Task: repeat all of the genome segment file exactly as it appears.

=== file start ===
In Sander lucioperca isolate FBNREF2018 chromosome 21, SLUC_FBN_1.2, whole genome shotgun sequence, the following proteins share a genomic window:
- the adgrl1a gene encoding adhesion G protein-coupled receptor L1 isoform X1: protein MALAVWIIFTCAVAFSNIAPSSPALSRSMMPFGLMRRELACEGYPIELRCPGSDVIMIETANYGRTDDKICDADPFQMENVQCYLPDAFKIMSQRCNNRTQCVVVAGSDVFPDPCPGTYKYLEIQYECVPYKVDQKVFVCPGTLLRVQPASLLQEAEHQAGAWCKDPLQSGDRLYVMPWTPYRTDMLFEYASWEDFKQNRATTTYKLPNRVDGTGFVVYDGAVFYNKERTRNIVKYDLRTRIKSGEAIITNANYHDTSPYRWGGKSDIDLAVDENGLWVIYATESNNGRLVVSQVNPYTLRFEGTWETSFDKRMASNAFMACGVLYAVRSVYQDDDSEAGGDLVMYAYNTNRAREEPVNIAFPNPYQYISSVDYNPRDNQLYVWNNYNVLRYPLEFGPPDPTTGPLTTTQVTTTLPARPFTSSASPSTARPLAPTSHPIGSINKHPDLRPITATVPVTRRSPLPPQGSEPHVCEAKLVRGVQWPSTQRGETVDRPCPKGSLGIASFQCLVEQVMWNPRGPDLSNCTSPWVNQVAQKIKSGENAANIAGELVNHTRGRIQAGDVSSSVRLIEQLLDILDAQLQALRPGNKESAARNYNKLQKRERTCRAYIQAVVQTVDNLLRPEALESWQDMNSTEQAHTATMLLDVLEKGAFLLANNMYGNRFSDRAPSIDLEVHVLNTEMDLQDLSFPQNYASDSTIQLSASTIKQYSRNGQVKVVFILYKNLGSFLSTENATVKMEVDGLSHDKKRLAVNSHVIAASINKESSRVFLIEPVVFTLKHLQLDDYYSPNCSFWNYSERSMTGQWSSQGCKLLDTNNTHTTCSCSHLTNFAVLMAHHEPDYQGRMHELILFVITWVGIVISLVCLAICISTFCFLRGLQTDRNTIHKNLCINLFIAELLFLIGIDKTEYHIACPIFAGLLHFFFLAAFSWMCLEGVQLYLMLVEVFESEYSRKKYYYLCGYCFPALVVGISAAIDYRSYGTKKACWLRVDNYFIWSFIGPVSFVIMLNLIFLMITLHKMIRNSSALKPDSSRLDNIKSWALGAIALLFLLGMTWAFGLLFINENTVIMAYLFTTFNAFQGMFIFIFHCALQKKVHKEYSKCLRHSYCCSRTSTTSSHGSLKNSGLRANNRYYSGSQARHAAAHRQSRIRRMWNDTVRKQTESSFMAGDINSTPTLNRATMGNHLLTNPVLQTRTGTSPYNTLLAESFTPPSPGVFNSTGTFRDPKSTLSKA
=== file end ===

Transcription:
In Sander lucioperca isolate FBNREF2018 chromosome 21, SLUC_FBN_1.2, whole genome shotgun sequence, the following proteins share a genomic window:
- the adgrl1a gene encoding adhesion G protein-coupled receptor L1 isoform X1: protein MALAVWIIFTCAVAFSNIAPSSPALSRSMMPFGLMRRELACEGYPIELRCPGSDVIMIETANYGRTDDKICDADPFQMENVQCYLPDAFKIMSQRCNNRTQCVVVAGSDVFPDPCPGTYKYLEIQYECVPYKVDQKVFVCPGTLLRVQPASLLQEAEHQAGAWCKDPLQSGDRLYVMPWTPYRTDMLFEYASWEDFKQNRATTTYKLPNRVDGTGFVVYDGAVFYNKERTRNIVKYDLRTRIKSGEAIITNANYHDTSPYRWGGKSDIDLAVDENGLWVIYATESNNGRLVVSQVNPYTLRFEGTWETSFDKRMASNAFMACGVLYAVRSVYQDDDSEAGGDLVMYAYNTNRAREEPVNIAFPNPYQYISSVDYNPRDNQLYVWNNYNVLRYPLEFGPPDPTTGPLTTTQVTTTLPARPFTSSASPSTARPLAPTSHPIGSINKHPDLRPITATVPVTRRSPLPPQGSEPHVCEAKLVRGVQWPSTQRGETVDRPCPKGSLGIASFQCLVEQVMWNPRGPDLSNCTSPWVNQVAQKIKSGENAANIAGELVNHTRGRIQAGDVSSSVRLIEQLLDILDAQLQALRPGNKESAARNYNKLQKRERTCRAYIQAVVQTVDNLLRPEALESWQDMNSTEQAHTATMLLDVLEKGAFLLANNMYGNRFSDRAPSIDLEVHVLNTEMDLQDLSFPQNYASDSTIQLSASTIKQYSRNGQVKVVFILYKNLGSFLSTENATVKMEVDGLSHDKKRLAVNSHVIAASINKESSRVFLIEPVVFTLKHLQLDDYYSPNCSFWNYSERSMTGQWSSQGCKLLDTNNTHTTCSCSHLTNFAVLMAHHEPDYQGRMHELILFVITWVGIVISLVCLAICISTFCFLRGLQTDRNTIHKNLCINLFIAELLFLIGIDKTEYHIACPIFAGLLHFFFLAAFSWMCLEGVQLYLMLVEVFESEYSRKKYYYLCGYCFPALVVGISAAIDYRSYGTKKACWLRVDNYFIWSFIGPVSFVIMLNLIFLMITLHKMIRNSSALKPDSSRLDNIKSWALGAIALLFLLGMTWAFGLLFINENTVIMAYLFTTFNAFQGMFIFIFHCALQKKVHKEYSKCLRHSYCCSRTSTTSSHGSLKNSGLRANNRYYSGSQARHAAAHRQSRIRRMWNDTVRKQTESSFMAGDINSTPTLNRATMGNHLLTNPVLQTRTGTSPYNTLLAESFTPPSPGVFNSTGTFRDPKSTLSKA